Monday, January 28, 2008

How should gay relationships be constructed?

When a guy starts a gay relationship with another guy, most of us construct the relationship using the only model that we're familiar with, namely the heterosexual one that our parents used. This has very ancient roots which are certainly evident in the old testament of The Bible where the ten commandments preach "Thou shalt not commit adultery" and "Thou shalt not covet thy neighbour's wife". I have a big problem using these rules as the foundation for a gay relationship so I've decided to devise a new scheme.

For one thing, as is evident from the bible, the heterosexual scheme is so negative because it's all about what one mustn't do! But my scheme is oriented towards the positive and good things that one should do instead :-). Using old testament language, I reckon the following criteria outline a much better way of building a relationship:
  • Thou shalt love thy boyfriend
  • Thy relationship with thy boyfriend shalt take priority over other friendships
  • Thou shalt strive to be thy boyfriend's best friend
  • Thou shalt support thy boyfriend through times of hardship
  • Thou shalt take care of thy boyfriend when he is ill
I don't think my scheme is complete yet, but building gay relationships around love, companionship and mutual support seems to me like the way forward. After all, I think that's what gay relationships are for. The old heterosexual scheme might be good for raising children, especially in ancient times which were less civilised than our societies today, but relationships between two gay men are fundamentally different.

Often, when young guys are thinking about going into a relationship, they focus on whether they're ready for monogamy. But as I discussed above, thinking "Am I ready to give up shagging around so that I can be this guy's boyfriend?" is quite a negative way to start a relationship. The idea is that if one loves someone enough then one will be prepared to deny oneself something that one enjoys. I say focus directly on the love instead. Start by thinking "Am I really ready to love and care for this guy?" along the lines of the relationship criteria listed above. "Would I be prepared to help him if he has a bad accident and brakes both his legs, or if he loses his job and becomes depressed?"

Sex is great fun, and sex with someone new can be hard to resist. One reader described it to me in an email recently by saying that there's an "undeniable dynamic of sex with strangers". Some guys may still want monogamous relationships, which is fair enough, but I think that the important thing is that gay couples fulfil criteria like the ones that I've listed above. I reckon it's true that men are naturally promiscuous, so when two men are involved in a relationship the monogamous heterosexual model isn't appropriate. That doesn't mean that guys in a relationship don't have to be faithful to each other, because I think they do. But they need to be faithful to the agreed relationship criteria, not to the inappropriate heterosexual monogamy straight-jacket. None the less, even if a gay couple do allow each other activities with other guys, they should always put their own relationship at the top of their priorities. That's one of the implications of the second criterion that I listed above.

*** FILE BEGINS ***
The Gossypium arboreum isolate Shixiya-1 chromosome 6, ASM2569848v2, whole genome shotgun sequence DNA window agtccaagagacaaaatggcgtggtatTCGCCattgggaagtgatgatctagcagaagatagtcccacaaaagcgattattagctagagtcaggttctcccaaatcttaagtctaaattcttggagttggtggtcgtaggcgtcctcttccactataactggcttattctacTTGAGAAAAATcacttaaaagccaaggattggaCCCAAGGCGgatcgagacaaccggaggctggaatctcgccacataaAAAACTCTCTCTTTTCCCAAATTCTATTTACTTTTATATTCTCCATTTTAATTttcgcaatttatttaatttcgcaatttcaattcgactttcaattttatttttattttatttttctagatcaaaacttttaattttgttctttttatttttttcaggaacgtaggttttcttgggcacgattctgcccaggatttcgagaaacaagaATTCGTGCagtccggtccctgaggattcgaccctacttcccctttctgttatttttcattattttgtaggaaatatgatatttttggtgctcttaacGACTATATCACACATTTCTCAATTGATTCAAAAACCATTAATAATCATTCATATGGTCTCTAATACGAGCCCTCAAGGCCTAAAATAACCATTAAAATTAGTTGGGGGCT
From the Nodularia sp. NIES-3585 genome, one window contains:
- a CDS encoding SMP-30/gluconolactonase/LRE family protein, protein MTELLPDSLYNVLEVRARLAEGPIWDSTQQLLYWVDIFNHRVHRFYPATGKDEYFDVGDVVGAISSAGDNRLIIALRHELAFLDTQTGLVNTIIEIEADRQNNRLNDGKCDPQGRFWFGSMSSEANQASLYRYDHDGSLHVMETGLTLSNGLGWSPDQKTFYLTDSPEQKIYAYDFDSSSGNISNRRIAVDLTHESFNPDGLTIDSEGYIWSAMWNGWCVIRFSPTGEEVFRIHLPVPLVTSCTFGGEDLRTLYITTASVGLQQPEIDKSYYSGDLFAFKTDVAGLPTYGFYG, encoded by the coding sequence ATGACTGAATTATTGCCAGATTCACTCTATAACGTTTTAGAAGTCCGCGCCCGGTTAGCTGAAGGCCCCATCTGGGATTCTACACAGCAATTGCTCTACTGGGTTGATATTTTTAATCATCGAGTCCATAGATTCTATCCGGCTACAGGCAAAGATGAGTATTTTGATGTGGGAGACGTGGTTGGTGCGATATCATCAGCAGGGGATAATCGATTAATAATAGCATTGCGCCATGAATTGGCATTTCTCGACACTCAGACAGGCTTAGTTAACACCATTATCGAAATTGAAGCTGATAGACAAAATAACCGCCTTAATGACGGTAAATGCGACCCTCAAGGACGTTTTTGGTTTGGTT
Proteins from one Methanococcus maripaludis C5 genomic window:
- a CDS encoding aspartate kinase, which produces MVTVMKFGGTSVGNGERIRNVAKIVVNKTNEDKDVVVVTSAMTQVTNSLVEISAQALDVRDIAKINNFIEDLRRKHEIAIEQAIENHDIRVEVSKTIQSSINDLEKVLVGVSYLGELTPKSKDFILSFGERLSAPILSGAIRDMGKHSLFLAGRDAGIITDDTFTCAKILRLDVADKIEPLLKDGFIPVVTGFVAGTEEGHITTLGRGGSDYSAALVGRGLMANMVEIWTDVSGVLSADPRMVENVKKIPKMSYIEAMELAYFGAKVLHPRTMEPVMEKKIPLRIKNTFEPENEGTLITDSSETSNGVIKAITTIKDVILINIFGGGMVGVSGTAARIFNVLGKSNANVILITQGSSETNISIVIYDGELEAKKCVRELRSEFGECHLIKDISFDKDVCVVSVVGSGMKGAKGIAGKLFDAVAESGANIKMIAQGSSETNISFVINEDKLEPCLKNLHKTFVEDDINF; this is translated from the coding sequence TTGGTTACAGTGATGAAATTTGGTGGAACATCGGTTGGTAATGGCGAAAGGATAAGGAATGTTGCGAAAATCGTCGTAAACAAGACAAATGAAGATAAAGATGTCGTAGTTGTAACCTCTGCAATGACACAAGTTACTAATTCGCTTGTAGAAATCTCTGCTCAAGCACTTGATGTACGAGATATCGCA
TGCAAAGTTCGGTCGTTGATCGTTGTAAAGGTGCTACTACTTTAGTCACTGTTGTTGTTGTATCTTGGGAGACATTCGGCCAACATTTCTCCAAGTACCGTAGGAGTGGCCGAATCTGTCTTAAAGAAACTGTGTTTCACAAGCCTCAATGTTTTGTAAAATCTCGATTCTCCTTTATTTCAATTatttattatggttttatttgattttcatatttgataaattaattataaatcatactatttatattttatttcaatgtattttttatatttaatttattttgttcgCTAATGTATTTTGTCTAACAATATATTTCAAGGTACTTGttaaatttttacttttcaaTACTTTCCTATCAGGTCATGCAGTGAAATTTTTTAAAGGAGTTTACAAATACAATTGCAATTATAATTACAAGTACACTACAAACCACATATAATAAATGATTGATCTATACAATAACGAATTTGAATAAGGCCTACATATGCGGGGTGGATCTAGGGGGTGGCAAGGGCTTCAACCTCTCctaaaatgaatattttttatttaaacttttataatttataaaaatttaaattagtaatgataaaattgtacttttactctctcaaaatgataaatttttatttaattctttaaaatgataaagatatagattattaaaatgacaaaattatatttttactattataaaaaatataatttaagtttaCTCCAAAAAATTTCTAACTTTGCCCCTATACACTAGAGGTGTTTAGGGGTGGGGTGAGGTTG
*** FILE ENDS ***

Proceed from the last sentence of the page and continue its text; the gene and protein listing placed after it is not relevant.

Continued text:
In the end, a lot of gay couples end up working out for themselves that monogamy doesn't matter so much. When a couple of guys are theoretically in a monogamous relationship and one of them admits that they've had sex with someone else, it's the love and companionship that can hold them together. This is exactly what the guy who recently sent me a 'Dear GB' email implied when he said "I always said the first time [my boyfriend slept with another guy] would be the last but then I wasn't thinking of love, and I do love him, very much". None the less, thinking "I forgive him for sleeping around because I love him" is misdirected thinking. A much better thing to do is to measure a relationship against relevant criteria. As long as there's love, companionship and mutual support then the relationship is healthy :-), although if some of those are missing a guy might realise that his boyfriend doesn't reciprocate his love after all!

Update 30-Nov-2008: More on how gay relationships should be constructed


Rudolph Esterhuysen said...

As a twenty-something reader of your awesome (if sometimes somewhat disturbing) blog, I am - as you might expect - still vehemently defending monogamous relationships. Though I have to admit that reading your blog and a few others', as well as talking to my older (over mid-30s) friends, I am not quite sure of the reason for my defensive attitude. It might even just be a remnant of my religious and social conditioning...